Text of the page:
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Carnegie, Hattie (15 March 1886–22 February 1956), fashion designer and merchandiser, was born Henrietta Könengeiser in Vienna, Austria, the daughter of Isaac Könengeiser and Hannah Kraenzer. The family emigrated to the United States, settling on New York’s Lower East Side in 1892. Hattie’s first job was as a messenger at R. H. Macy’s, where she encountered the heady new world of modern retailing and the lifestyle of affluent New York. That experience may have inspired her to assume the name Carnegie; ...

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Hattie Carnegie. Courtesy of the Library of Congress (LC-USZ62-92431).

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Pierre Cartier. With wife Elma Rumsey and daughter, 1926. Courtesy of the Library of Congress (LC-USZ62-124396.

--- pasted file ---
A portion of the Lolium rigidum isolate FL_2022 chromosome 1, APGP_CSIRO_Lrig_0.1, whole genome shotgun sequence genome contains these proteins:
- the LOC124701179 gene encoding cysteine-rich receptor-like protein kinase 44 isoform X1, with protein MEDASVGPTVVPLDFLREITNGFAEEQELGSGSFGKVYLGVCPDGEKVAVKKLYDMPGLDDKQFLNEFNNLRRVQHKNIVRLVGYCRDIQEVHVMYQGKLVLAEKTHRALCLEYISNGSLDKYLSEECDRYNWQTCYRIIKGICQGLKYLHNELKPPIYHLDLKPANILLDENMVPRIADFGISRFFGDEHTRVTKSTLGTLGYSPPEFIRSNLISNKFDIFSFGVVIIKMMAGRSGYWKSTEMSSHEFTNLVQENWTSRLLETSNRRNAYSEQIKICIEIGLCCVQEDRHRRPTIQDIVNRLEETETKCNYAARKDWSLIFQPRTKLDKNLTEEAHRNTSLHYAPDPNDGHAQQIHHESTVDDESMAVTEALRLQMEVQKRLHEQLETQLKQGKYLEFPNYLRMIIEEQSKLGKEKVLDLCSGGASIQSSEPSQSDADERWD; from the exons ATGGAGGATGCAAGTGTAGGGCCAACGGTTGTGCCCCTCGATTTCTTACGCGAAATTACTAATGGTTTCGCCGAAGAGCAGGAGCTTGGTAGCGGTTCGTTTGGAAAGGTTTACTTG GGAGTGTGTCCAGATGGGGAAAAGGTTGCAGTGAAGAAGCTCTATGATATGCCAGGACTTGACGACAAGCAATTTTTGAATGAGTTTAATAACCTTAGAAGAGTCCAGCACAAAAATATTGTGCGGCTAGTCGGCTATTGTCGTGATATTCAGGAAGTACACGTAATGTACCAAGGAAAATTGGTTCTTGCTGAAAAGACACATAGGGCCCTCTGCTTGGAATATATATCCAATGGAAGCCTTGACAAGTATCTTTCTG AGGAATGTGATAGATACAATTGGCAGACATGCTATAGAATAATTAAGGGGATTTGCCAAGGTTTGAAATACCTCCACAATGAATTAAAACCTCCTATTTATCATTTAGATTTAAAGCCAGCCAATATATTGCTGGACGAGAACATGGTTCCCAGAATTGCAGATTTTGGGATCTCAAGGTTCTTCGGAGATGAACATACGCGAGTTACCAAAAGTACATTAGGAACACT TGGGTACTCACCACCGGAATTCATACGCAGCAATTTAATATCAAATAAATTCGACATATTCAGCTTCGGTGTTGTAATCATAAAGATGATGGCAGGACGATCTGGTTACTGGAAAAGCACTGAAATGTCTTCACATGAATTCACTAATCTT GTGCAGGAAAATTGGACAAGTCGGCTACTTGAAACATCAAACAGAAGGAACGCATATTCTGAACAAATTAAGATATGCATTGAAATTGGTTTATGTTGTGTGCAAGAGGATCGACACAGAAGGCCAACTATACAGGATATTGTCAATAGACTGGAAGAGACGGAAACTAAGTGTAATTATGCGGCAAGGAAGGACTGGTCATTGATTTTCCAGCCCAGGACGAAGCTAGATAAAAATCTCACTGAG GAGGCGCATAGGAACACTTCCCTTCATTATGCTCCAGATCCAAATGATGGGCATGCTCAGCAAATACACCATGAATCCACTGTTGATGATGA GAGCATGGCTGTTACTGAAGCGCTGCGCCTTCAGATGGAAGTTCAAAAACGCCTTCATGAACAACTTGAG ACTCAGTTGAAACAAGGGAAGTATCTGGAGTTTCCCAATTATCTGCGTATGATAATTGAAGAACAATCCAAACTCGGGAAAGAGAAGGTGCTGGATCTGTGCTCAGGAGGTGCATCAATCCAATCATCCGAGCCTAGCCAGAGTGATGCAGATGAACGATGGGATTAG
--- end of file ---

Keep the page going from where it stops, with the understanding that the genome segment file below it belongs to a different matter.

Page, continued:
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Cartier, Pierre (1878–27 October 1964), jeweler, was born Pierre-Camille Cartier in France, the son of Louis-François-Alfred Cartier, also a jeweler; his mother's name is unknown. Pierre Cartier's grandfather Louis-François Cartier (1819–1904) founded Cartier, the renowned jewelry company, in Paris in 1847. Early on, Pierre Cartier and his brothers Louis-Joseph and Jacques-Théodule worked in the family business. Cartier's original clientele included French royalty as well as a burgeoning upper middle class, soon complemented by international customers traveling through the country. Aristocrats from all over Europe and Russia as well as wealthy Americans such as ...